‘Human-induced climate change is the most fiendish legal and policy problem ever faced by humanity, and our very survival as a species hinges on whether we respond effectively to it. Those who will feel the most acute effects of climate change will be our future generations. In this groundbreaking work, Peter Lawrence sets out the case for addressing climate change today in order to safeguard the welfare of future generations. Lawrence explains that this is not just an imperative of morality, or of survival, but is in fact a mandate of justice. Drawing on a wide range of philosophical and jurisprudential thinking, Lawrence distils core principles of justice to animate our efforts to mitigate climate change. This is an immensely important work, that will have a significant influence on how societies and governments conceptualise and respond to the climate problem.’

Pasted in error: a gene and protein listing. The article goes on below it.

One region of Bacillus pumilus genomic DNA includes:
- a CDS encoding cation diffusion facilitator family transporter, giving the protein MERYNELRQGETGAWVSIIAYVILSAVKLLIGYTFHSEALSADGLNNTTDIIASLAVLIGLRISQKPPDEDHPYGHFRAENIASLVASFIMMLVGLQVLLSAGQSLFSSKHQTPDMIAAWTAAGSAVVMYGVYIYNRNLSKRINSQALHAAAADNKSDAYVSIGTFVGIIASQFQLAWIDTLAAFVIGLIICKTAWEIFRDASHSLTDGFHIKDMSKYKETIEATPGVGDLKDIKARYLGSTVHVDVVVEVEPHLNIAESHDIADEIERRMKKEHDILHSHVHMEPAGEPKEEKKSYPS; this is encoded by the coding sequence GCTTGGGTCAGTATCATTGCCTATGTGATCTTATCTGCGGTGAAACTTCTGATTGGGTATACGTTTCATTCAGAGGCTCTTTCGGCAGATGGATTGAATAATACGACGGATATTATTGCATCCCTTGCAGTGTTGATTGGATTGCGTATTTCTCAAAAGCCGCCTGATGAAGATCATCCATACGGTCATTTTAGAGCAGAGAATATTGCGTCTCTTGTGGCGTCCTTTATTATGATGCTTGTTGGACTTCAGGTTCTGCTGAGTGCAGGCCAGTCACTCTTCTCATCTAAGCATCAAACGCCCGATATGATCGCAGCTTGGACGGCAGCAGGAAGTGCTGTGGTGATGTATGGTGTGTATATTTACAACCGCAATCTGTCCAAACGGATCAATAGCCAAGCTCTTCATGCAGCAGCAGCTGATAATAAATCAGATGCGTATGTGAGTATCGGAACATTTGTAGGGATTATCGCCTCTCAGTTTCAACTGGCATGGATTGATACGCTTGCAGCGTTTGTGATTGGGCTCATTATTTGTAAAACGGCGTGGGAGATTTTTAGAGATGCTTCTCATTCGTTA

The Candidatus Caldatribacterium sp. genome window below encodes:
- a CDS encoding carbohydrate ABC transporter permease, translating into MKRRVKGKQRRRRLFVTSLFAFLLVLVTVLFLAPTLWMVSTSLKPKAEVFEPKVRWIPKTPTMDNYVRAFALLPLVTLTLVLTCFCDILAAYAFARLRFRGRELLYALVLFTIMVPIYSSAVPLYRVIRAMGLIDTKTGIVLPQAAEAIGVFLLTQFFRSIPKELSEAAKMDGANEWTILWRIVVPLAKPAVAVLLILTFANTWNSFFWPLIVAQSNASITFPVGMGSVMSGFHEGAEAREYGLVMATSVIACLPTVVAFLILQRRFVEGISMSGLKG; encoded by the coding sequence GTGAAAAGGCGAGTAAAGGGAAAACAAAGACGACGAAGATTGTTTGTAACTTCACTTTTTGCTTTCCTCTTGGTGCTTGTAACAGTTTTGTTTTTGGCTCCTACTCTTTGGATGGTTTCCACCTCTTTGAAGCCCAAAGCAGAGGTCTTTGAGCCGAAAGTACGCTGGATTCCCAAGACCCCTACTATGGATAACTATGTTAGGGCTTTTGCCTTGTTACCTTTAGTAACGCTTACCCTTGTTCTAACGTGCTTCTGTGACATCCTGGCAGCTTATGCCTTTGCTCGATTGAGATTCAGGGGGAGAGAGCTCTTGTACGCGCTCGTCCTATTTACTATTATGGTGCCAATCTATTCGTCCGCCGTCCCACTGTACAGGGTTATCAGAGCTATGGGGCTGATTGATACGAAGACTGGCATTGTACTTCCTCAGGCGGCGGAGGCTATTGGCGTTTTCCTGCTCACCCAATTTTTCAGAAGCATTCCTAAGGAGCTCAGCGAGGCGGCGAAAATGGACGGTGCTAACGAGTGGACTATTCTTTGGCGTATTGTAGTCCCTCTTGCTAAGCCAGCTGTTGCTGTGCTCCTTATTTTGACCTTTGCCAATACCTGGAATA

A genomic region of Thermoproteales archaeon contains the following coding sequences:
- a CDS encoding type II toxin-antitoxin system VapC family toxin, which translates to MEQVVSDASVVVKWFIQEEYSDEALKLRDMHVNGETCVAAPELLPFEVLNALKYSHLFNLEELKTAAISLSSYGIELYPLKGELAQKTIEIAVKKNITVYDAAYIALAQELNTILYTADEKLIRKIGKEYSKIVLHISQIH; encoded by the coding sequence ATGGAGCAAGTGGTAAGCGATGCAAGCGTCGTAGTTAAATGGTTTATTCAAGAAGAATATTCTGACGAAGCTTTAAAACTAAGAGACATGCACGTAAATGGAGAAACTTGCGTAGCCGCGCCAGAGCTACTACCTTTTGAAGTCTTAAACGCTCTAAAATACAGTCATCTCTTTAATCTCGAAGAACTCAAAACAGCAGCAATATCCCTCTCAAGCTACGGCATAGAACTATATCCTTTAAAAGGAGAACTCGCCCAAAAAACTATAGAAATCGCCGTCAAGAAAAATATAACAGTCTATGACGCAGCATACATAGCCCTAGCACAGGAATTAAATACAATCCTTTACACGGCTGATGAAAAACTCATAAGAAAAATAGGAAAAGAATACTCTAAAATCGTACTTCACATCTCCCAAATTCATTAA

– Timothy Stephens, University of Sydney, Australia

‘Peter Lawrence’s book is an original and intellectually stimulating publication which raises complex questions of intergenerational equity and climate change. Both issues have been discussed separately in several important works but this book brings them together with fascinating results. Unlike many purely philosophical approaches, this monograph offers practical solutions based on the conclusion of a global treaty. Lawrence suggests difficult but workable solutions, based on ethical, legal and economic considerations, such as how a treaty would reconcile the long-term interests of developed and developing countries. Effective international law rules addressing climate change are fundamental for both humanity and global ecology and as Lawrence argues in his important book ‘building agreement on what justice means in this context is an essential part of the task.’